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Walk of the Week: Roslin Glen, Midlothian

Roslin Glen, Midlothian. Picture: Nick Drainey

Roslin Glen, Midlothian. Picture: Nick Drainey

  • by NICK DRAINEY
 

IN THE 1990s Roslin was best known for a cloned sheep called Dolly, but in 2003 Dan Brown’s novel The Da Vinci Code changed things somewhat.

The 15th-century Rosslyn Chapel was inundated with visitors after the climax to the story was set there. At the same time a restoration programme was in full swing. This was completed this year, and last month it was proudly announced that the chapel was free from scaffolding for the first time in 16 years. So what better moment to enjoy a walk along a dramatic, tree-clad gorge which ends at this historic attraction?

DISTANCE 4 miles.

HEIGHT CLIMBED 450ft.

TIME 2 to 3 hours.

MAP OS Landranger 66.

PARK Leave the A701 at Bilston and follow the B7006 to Roslin. At the end of the Main Street go right and after about a third of a mile go left, following a sign for Roslin Glen Country Park. At the bottom of a hill the road crosses a bridge and shortly after there is a car park on the left.

IN SUMMARY Leave the car park at the far end and follow a path to reach a bridge across the River North Esk. Cross this and go straight ahead. A short way up, just before some steps, go right to walk beneath an archway. You are now beneath the ruins of Rosslyn Castle dating back to the early 14th century.

At the bottom of a slope go left and follow a path by the river, down the glen. This section can be muddy and some pallets which have been put down have broken, so take care.

After climbing up a bank you reach a line of pallets which bend right and lead to a fork in the path where you have a choice. Going right leads down towards the river then along a path which has a challenging, if non-technical, scramble below sandstone cliffs. An easier option is to go left at the fork, follow the path to some yew trees and bear right, downhill. At another fork go right and follow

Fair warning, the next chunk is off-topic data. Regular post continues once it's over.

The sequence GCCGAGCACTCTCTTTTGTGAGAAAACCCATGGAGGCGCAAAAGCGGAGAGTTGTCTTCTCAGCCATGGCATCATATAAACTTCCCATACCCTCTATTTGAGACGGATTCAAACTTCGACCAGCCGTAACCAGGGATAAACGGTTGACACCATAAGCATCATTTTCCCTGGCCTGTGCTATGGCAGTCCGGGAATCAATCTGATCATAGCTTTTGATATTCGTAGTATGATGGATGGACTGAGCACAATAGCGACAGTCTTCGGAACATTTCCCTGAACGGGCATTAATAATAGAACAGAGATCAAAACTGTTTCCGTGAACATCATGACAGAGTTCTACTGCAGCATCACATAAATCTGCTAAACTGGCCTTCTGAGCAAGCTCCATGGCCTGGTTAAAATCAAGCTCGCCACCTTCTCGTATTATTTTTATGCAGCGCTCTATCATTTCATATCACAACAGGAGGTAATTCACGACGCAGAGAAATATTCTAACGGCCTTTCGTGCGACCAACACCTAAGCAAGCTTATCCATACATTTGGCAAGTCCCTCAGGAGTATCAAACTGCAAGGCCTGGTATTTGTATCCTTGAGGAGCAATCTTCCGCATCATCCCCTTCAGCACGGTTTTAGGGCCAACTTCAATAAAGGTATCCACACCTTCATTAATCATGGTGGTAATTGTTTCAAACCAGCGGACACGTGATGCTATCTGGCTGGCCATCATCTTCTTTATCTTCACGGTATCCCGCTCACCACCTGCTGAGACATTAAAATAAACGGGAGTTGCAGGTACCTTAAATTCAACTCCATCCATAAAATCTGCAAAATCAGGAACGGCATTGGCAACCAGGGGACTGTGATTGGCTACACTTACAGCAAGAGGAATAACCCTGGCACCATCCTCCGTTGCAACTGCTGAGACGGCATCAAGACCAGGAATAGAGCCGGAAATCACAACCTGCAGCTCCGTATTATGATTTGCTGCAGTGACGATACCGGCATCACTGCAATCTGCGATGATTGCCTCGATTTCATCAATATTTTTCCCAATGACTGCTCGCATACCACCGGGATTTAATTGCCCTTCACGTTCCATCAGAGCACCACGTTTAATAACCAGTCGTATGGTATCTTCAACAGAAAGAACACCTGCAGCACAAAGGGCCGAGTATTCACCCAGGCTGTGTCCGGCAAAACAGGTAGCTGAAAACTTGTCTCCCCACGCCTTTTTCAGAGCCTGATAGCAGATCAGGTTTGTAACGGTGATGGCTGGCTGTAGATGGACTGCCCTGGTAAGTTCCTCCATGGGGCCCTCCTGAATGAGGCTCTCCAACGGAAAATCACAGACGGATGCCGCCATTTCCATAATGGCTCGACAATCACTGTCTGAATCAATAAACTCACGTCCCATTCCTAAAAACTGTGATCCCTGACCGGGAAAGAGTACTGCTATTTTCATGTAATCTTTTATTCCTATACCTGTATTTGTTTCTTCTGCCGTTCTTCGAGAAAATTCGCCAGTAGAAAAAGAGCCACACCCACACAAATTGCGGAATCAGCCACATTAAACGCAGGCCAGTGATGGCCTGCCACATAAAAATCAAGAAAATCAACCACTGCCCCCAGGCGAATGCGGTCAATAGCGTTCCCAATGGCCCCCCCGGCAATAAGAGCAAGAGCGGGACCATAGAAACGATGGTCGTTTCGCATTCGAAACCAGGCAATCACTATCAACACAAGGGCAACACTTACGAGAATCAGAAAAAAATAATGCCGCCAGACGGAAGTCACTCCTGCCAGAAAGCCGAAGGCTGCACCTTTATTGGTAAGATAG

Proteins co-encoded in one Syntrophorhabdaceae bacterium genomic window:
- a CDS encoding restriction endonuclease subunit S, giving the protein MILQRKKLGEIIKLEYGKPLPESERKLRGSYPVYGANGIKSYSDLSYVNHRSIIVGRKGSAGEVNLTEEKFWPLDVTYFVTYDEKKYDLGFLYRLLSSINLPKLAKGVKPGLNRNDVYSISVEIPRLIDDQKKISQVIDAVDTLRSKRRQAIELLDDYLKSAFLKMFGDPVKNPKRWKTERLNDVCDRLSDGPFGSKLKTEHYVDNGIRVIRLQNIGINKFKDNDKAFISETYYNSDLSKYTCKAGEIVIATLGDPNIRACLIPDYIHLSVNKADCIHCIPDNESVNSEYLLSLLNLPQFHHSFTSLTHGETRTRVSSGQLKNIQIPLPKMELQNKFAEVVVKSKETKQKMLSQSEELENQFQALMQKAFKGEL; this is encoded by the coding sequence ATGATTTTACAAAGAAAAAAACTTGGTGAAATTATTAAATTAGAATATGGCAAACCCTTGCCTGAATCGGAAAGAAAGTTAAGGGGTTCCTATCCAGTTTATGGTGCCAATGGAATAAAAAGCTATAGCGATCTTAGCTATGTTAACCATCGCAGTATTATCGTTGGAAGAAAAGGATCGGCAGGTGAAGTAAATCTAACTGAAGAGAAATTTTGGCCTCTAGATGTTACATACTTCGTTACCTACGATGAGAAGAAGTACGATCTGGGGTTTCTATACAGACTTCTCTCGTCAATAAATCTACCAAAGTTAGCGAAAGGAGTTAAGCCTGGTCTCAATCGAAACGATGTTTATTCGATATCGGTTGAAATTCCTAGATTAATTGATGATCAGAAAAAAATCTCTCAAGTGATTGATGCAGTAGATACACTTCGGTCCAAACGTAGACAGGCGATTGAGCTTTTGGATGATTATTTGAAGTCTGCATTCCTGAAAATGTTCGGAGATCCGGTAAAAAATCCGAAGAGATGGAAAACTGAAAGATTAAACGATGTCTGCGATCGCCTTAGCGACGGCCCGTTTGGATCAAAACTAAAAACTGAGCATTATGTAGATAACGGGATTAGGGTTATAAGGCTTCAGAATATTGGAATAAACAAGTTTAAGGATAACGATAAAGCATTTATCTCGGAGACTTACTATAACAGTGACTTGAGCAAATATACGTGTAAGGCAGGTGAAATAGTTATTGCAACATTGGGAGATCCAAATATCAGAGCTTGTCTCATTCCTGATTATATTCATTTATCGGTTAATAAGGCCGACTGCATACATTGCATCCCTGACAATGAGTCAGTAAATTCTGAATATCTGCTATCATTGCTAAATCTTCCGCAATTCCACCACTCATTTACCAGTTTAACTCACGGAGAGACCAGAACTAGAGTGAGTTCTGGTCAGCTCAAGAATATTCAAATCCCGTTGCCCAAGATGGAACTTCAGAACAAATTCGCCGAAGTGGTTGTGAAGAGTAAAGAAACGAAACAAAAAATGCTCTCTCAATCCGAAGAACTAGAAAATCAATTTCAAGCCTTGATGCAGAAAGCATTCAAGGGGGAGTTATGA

zig-zags down towards the river.

Both ways from the fork meet at the bottom of the zig-zags from where you continue downstream. The path climbs high above the gorge again – the large house opposite is Hawthornden Castle, used as a retreat for writers. You then drop down to walk along the river to a point where it swings away to the right. Go through a kissing gate at this point then take a path on the left, by a wire fence.

Steps lead up through woodland to a level area then a gate in front of a track. Go through the gate and turn left to follow a sign for Roslin. The track turns into a minor road as it reaches a farm. Keep straight ahead here to go past a monument to the 1303 Battle of Roslin when an English Army of 30,000 was defeated by 8,000 Scots.

Continue to the village and go left at The Original Rosslyn Hotel, down Chapel Brae. It is worth making a detour to the chapel before 
continuing the route which goes right just before it.

Take a wide path on the left, between two graveyard gates. This leads to the castle ruins, again worth a detour before taking a path on the right, down steps.

These lead to the bridge over the river crossed at the start from 
where you retrace your steps to the car park.

REFRESH The Original Rosslyn Hotel is passed near the end of the walk and serves good food. There is also a café at the Rosslyn Chapel visitor centre.

WHILE YOU ARE IN THE AREA Rosslyn Chapel is the obvious destination (www.rosslynchapel.org.uk). n

Twitter: @ScotlandWalk

 

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